So when Material Focus reached out to me with their campaign to give away rings made from recycled e-waste, I thought it was a beautiful initiative to demonstrate the value in objects we might consider “waste”.

If we recycle electronics more, we will help slow one of the planet’s fastest growing waste streams, prevent millions of tonnes of valuable resources being lost, and reduce the overall pressure on the extraction of raw materials from the earth. I learned that nearly 100 tonnes of precious metals including gold, silver and palladium – equivalent to £857m – could be recycled from unwanted electricals each year in the UK – that’s enough to make over 858,000 gold rings.

The truth about waste, is there is no “away.” When we throw away anything – food, electronics or fashion – it doesn’t just magically disappear. The waste often ends up polluting land, soil, waters, and sometimes local communities (up to a million people a year are understood to die from illnesses caused by waste sites).

When it comes to fashion, our insatiable appetite for more coupled with cheaper prices, has driven a steep increase in the amount of fashion going to landfill. It is estimated that three quarters of the 80–100 billion garments made every year will end up in landfill.

Waste in fashion presents not just a problem but an opportunity. As Stella McCartney told me in an interview for my book; ‘If business can figure out how to use the $500 billion worth of waste that the fashion industry leaves behind every year, then not only are they saving the planet, they also have a very healthy business model.’

Lily Cole modelling the ‘Five Gold Rings’ collection created by Material Focus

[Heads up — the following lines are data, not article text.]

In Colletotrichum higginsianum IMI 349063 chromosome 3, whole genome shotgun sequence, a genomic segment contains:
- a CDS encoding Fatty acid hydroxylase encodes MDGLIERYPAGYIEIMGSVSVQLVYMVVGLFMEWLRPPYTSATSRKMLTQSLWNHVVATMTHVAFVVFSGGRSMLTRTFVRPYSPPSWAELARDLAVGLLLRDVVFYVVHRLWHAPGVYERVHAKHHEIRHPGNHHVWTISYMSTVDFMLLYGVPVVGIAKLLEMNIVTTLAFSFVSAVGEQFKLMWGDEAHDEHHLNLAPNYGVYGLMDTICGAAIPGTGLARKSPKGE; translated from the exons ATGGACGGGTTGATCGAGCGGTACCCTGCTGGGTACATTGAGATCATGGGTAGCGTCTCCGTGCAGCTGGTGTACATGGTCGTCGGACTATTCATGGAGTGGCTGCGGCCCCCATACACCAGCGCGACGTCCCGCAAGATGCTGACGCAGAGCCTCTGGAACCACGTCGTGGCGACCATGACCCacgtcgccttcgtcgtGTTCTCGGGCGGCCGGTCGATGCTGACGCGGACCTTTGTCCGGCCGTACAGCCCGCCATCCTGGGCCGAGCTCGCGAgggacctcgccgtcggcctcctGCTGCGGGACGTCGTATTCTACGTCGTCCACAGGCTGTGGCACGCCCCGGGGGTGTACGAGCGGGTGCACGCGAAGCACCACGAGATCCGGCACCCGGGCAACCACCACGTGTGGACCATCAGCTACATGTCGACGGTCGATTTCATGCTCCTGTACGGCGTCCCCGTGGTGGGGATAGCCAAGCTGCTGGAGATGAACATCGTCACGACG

Lily Cole modelling the ‘Five Gold Rings’ collection

I’m happy to say I believe the changes that need to happen are already underway; in the 15+ years I have been working on sustainable fashion, I’ve seen huge growth in awareness of the issues, and also possibilities (new brands, technologies and marketplaces) for sustainable fashion. Of course I hope that continues, and I expect it will, as the science of climate change and biodiversity loss is not going away.

I also think it would be great to see companies innovating on their business models so they do not depend on people buying new things constantly in order to operate. That would enable us to shift away from fast fashion, towards slow style, valuing quality over quantity.

For me, I enjoy shopping vintage and finding second hand special treasures but when I do need to buy something new, I try to support sustainable brands. Luckily, there are more available now along with online marketplaces to find them. 

I model much less these days than I used to and I try to be ever more selective about who I work with; either creatives I really admire, or products that are trying to solve a problem (ideally both, like with Material Focus). To create little changes, buy less, buy better, educe waste and support ethical companies where possible. It’s important to share information with friends and family and remain open minded to new perspectives. Let others – including politicians – know we care.

Remember to focus on the non material things that give life its joy for example friendships, hobbies, creativity, family, meditation, spirituality, exercise, nature. Strive to be happy. 

Lily’s Sustainable Shopper edit

Images: Getty, photographer Patricia Imbarus and courtesy of brands